The signature label sound that Berry Gordy created at 2648 West Grand Boulevard in Detroit, Michigan was a pop-soul hybrid he correctly dubbed "The Sound Of Young America." The typical Motown song was a bright, uptempo number done as a 2/4 shuffle or a hard 4/4 beat. Lyrically it dealt almost exclusively with romance, with love won and lost; it also typically featured a very elaborate production which included a sax-heavy, rhythmic brass section, sweet strings, glockenspiel or other bells, and a surprisingly funky bass line, usually provided by the legendary James Jamerson. Solos were generally eschewed in favor of pop songcraft, and singers typically walked the line between hardcore gospel testifying and smooth jazz balladry. (Indeed, most of the "Funk Brothers," the backing band on many Motown songs, were jazz musicians by trade.) Most Motown songs were written on piano and based on a piano riff, although there were occasional ballads that broke the mold (the Temptations' "My Girl").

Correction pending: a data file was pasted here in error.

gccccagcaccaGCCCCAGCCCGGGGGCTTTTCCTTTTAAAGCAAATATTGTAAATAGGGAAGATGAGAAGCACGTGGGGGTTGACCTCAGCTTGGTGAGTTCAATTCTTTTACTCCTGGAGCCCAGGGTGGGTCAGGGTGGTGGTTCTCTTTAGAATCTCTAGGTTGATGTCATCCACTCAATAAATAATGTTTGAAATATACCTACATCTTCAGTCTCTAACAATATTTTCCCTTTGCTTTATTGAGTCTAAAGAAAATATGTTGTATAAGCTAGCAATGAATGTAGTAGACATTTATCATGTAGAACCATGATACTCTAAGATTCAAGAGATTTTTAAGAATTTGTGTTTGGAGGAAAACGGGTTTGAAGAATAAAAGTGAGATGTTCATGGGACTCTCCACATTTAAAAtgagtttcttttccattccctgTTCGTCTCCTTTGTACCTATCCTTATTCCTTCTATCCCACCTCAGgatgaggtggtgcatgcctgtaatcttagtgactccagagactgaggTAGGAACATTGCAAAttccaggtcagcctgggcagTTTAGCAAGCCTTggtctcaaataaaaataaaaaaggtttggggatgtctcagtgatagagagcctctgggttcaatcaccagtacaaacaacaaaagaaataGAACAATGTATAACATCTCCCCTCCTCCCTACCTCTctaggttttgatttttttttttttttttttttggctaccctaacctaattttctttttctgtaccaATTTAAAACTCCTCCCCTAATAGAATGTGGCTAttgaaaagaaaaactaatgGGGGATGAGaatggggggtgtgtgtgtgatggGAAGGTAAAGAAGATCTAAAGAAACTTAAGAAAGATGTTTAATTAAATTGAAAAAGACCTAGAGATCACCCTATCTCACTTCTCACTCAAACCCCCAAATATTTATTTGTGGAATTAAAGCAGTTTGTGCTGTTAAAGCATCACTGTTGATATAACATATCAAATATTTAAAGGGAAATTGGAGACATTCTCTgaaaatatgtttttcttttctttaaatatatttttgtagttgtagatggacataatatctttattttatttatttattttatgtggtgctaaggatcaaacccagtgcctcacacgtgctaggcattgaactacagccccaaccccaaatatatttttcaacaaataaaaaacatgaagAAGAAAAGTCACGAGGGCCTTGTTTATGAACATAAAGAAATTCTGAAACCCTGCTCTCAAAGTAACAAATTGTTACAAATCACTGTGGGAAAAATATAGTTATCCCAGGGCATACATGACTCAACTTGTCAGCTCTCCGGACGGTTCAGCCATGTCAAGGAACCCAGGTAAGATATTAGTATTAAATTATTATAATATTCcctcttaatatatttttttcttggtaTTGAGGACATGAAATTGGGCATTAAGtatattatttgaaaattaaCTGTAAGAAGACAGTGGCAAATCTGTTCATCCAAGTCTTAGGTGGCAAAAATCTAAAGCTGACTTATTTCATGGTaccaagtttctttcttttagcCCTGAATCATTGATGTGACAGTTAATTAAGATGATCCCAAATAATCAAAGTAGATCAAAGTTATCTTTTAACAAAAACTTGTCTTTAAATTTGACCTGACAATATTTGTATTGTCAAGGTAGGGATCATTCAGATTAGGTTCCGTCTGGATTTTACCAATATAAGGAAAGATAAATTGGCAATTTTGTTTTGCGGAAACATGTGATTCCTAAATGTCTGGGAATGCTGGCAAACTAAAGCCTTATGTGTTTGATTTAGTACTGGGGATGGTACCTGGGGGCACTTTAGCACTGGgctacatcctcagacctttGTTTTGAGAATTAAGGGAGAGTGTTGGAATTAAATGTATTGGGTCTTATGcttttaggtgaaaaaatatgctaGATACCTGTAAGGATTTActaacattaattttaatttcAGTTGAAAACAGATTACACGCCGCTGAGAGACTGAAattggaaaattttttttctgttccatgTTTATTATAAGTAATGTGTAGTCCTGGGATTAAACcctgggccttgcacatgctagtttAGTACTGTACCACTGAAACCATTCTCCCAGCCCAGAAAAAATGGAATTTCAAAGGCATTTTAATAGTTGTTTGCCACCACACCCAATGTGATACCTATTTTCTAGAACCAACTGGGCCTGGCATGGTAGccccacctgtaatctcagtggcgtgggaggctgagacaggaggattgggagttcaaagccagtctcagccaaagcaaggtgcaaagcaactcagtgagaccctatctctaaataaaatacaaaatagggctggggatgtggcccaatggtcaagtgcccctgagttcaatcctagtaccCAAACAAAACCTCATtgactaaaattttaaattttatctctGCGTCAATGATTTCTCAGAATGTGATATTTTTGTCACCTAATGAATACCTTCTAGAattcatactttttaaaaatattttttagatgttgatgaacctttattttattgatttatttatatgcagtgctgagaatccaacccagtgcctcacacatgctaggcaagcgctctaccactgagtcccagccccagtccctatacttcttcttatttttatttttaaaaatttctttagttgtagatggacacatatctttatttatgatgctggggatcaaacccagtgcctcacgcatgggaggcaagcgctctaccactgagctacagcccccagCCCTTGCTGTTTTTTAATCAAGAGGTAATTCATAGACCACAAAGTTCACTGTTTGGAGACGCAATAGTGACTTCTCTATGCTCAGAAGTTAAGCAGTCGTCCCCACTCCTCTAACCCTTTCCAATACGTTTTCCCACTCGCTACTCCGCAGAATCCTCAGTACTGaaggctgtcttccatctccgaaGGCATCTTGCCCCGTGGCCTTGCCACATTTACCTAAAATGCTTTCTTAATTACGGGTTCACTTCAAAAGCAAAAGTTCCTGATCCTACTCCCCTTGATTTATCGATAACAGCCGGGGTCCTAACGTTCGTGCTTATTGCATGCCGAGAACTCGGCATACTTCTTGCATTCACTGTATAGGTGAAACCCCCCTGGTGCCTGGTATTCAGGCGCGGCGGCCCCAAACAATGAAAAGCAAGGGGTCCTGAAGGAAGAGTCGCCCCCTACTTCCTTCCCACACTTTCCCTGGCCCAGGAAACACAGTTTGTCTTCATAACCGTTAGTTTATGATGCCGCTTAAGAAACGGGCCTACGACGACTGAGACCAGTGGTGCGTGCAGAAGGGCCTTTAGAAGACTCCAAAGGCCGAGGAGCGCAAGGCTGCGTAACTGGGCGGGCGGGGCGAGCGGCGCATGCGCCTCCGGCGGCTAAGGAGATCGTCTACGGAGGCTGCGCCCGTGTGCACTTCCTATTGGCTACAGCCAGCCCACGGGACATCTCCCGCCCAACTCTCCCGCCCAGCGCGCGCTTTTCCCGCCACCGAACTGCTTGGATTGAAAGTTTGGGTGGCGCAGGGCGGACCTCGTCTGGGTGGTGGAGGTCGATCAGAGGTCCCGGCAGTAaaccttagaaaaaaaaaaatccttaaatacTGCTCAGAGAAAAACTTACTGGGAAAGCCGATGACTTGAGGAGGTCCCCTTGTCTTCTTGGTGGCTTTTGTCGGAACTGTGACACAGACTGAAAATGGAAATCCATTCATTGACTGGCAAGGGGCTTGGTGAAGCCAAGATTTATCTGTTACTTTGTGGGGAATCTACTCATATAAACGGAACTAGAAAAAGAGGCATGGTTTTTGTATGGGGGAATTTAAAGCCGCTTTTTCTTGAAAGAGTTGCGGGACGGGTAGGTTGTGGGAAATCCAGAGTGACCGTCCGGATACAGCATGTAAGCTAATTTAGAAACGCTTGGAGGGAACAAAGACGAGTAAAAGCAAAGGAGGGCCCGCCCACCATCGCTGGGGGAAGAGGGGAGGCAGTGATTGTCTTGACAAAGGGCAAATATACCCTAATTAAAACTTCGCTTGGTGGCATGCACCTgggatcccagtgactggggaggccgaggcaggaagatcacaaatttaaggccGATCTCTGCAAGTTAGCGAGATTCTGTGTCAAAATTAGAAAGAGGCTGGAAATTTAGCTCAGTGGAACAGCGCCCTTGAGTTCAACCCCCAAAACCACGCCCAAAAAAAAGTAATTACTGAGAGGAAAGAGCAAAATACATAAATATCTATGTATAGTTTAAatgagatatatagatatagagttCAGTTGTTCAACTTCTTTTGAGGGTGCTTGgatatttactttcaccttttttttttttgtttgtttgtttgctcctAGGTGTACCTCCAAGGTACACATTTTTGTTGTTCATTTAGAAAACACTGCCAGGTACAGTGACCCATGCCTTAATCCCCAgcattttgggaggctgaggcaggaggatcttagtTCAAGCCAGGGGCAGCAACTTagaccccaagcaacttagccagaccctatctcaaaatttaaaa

As the Sixties wore on, soul got grittier and more socially aware, and while the better Motown artists made the transition with spectacular results (Stevie Wonder, Marvin Gaye), others, like the Supremes' Diana Ross, were forced to go pop to compete. The Motown Sound gradually faded, but has never left the public consciousness in America or the UK; in the Eighties, it sparked a mini-revival among MTV bands who'd grown up on the genre.
- "Stop! In The Name Of Love," The Supremes
- "I Can't Help Myself (Sugar Pie, Honey Bunch)," The Four Tops
- "The Tears Of A Clown," Smokey Robinson and the Miracles
- "I Was Made To Love Her," Stevie Wonder
- "Ain't Too Proud To Beg," The Temptations
- "Nowhere To Run," Martha and the Vandellas
- "Too Busy Thinking About My Baby," Marvin Gaye
- "My Guy," Mary Wells
- "Don't Mess With Bill," The Marvelettes
- "What Becomes Of The Brokenhearted," Jimmy Ruffin